Ridesharing rivals Lyft (NASDAQ:LYFT) and Uber (NYSE:UBER) went public around the same time in 2019. Blistering competition between the two contenders seems to be easing up as both companies aim to achieve profitable growth. The shift will result in higher prices for customers, but it could also mean that both companies boost their bottom lines and increase their appeal to investors.

A driver inside a car interacting with a smartphone

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Lyft signals slower growth

Lyft has grown revenue at a blistering pace over the previous two years, with compounded annual revenue growth (CAGR) of an astounding 85% in that period. Furthermore, the company is in the middle of 11 consecutive quarters of revenue growth. Admittedly, this growth is happening with negative earnings. Still, the company has $2.8 billion in cash and equivalents to work with while it attempts to scale its way up into profitability.

Revenue in the most recent quarter was up 52% from the same period a year ago, as active riders and revenue per active rider each rose 23%. However, the company's new focus on profitable growth is lowering its expectations for increases going forward.

For fiscal 2020, Lyft expects revenue to expand between 27% and 29%.  A disciplined approach to growth could signal good things for Lyft, as it slows down the rate at which it burns its cash and gives investors confidence that the business can ultimately return capital to shareholders.

In stark contrast with Uber, Lyft has a more focused strategy, with a singular emphasis on consumer transportation. Additionally, Lyft is operating mainly in the U.S., compared with Uber's 69 countries.

Uber is further along in the path to profitability

Uber reported 111 million monthly active platform customers, up 22% from 91 million the previous year. Moreover, the number of trips increased to 1.91 billion, up 28% from a year ago.

Uber generates revenue from four segments, but the bulk comes from Rides and Eats (food delivery). Overall revenue in the quarter was up 37% year over year. Revenue growth is stronger in the Uber Eats segment, which grew GAAP revenue 68% in the most recent quarter, but Eats is less profitable than Uber's Rides business. In fact, Rides earned $742 million in adjusted EBITDA in the fourth quarter, a 281% gain year over year, while its Eats business lost $461 million in the same measure, down a further 66% from its year-ago loss. Investors would like to see more progress on Eats's path to profit.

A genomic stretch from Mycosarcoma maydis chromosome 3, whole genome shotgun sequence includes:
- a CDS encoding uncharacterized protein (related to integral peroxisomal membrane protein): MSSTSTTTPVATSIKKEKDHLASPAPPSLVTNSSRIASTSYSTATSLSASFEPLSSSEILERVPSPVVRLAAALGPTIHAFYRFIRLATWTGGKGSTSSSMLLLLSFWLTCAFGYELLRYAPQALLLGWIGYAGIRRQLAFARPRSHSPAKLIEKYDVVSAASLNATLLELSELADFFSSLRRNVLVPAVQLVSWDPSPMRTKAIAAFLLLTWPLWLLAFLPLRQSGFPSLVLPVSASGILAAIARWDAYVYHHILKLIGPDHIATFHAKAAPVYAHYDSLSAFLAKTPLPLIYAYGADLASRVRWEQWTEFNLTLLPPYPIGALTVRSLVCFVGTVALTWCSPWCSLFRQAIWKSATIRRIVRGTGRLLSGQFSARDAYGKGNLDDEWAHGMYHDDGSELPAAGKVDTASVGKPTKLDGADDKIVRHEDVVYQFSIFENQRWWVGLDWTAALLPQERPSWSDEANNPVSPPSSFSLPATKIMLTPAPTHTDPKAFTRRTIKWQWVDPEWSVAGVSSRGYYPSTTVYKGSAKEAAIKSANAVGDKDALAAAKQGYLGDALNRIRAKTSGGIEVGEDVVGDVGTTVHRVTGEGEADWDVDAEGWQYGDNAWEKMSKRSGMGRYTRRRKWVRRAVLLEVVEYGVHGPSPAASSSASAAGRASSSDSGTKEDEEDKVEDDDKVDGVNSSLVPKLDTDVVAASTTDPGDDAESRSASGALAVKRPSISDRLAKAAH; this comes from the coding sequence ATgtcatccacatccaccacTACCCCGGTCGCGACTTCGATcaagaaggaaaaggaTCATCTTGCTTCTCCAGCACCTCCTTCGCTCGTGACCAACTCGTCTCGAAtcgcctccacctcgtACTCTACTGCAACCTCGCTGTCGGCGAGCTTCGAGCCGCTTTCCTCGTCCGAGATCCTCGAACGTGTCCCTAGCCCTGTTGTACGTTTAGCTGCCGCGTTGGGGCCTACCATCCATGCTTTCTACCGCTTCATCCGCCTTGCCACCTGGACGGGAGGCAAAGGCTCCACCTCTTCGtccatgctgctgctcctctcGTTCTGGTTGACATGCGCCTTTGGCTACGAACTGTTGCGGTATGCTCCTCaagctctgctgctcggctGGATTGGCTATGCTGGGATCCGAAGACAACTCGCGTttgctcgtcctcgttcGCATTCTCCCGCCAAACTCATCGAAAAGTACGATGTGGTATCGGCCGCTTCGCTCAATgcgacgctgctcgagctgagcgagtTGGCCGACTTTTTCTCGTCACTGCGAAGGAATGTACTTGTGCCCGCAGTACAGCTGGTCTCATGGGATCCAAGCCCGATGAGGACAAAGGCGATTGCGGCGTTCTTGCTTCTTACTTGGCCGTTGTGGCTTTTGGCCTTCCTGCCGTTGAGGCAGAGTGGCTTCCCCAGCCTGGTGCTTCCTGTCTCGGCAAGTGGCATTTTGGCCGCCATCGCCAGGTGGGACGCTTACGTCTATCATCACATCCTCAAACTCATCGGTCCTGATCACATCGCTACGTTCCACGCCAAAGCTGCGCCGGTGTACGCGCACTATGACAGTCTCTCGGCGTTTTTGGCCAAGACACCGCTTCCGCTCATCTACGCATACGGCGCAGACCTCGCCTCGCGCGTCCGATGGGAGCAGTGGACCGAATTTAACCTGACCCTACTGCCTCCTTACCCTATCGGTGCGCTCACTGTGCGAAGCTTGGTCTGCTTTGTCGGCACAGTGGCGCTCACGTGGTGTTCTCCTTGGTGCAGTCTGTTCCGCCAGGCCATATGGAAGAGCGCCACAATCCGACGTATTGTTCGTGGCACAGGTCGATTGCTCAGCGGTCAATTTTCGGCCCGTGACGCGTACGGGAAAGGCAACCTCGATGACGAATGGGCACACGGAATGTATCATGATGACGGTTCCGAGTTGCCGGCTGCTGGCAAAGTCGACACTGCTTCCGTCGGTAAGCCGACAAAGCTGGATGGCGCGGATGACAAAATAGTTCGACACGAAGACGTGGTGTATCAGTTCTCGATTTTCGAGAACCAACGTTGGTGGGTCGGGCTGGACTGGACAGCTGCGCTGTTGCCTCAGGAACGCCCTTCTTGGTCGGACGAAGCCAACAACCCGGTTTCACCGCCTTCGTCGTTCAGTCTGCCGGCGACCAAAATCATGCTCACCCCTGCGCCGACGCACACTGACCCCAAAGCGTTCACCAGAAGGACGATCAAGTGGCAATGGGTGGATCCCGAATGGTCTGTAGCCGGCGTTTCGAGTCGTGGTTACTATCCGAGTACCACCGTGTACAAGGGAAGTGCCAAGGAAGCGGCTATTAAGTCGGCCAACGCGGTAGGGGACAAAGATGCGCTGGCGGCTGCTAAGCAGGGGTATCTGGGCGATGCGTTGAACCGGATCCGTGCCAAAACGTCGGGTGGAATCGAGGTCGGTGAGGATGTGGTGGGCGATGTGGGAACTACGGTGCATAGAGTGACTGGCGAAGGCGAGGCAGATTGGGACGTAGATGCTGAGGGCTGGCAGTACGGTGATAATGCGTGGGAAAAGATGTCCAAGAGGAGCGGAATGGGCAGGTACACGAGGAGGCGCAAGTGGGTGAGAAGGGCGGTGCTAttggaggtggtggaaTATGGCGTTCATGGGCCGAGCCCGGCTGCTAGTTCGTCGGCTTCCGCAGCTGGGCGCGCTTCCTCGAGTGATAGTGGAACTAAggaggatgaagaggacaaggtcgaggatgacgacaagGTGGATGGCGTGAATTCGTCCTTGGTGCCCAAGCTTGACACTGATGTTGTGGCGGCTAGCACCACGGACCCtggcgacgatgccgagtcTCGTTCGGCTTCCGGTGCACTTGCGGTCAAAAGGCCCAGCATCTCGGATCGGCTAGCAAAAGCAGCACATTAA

Still, Uber may benefit from Lyft's decision not to compete in food delivery. Furthermore, its divestiture of the Uber Eats business in India and South Korea is following through on Uber's commitment to exit geographies in which it is not No. 1 or No. 2 in market share. Uber's disciplined approach here, combined with a lack of competitive pressure from Lyft, could give Uber a significant advantage.

Uber announced in the conference call that it moved up its timeline for when it expects to become profitable to the fourth quarter of 2020 (from the fourth quarter of 2021).

Importantly, CEO Dara Khosrowshahi said, "We recognize that the era of growth at all costs is over. In a world where investors increasingly demand not just growth, but profitable growth, we are well-positioned to win through continuous innovation, excellent execution, and the unrivaled scale of our global platform."

A view of a downtown cityscape from outside a car window.

Image Source: Getty Images.

Which is the better investment?

Both companies provide remarkable growth opportunities combined with significant risk. While each company faces similar regulatory risk, Uber's challenges in that area are more significant.

On the other side of the coin, Uber's growth potential is more substantial, because of an international focus and its position in the rapidly expanding food delivery business.

If driverless cars become an option, it will be a game-changer for Lyft and Uber, because both companies' most significant cost is paying their drivers a share of ride revenue. Roughly 70%-80% of gross booking revenue goes to drivers. Autonomous vehicles remove that cost, and will usher in a new era of profitability. Of course, that's speculation at this point, and no one knows when or if driverless rides become a viable option. Nonetheless, the opportunity is significant enough to mention when evaluating these businesses.

When considering profitability, Uber has the edge with a negative 57.4% EBITDA margin over the past 12 months, versus negative 71.7% for Lyft. On valuation, Uber is trading at 4.4 times enterprise value to revenue while Lyft is changing hands at 3.4 times.

Choosing between one of these two tech stocks is difficult. Nonetheless, given the high level of risk, investors should look for larger returns. Therefore, Uber's broader growth prospects might make it the better buy versus Lyft.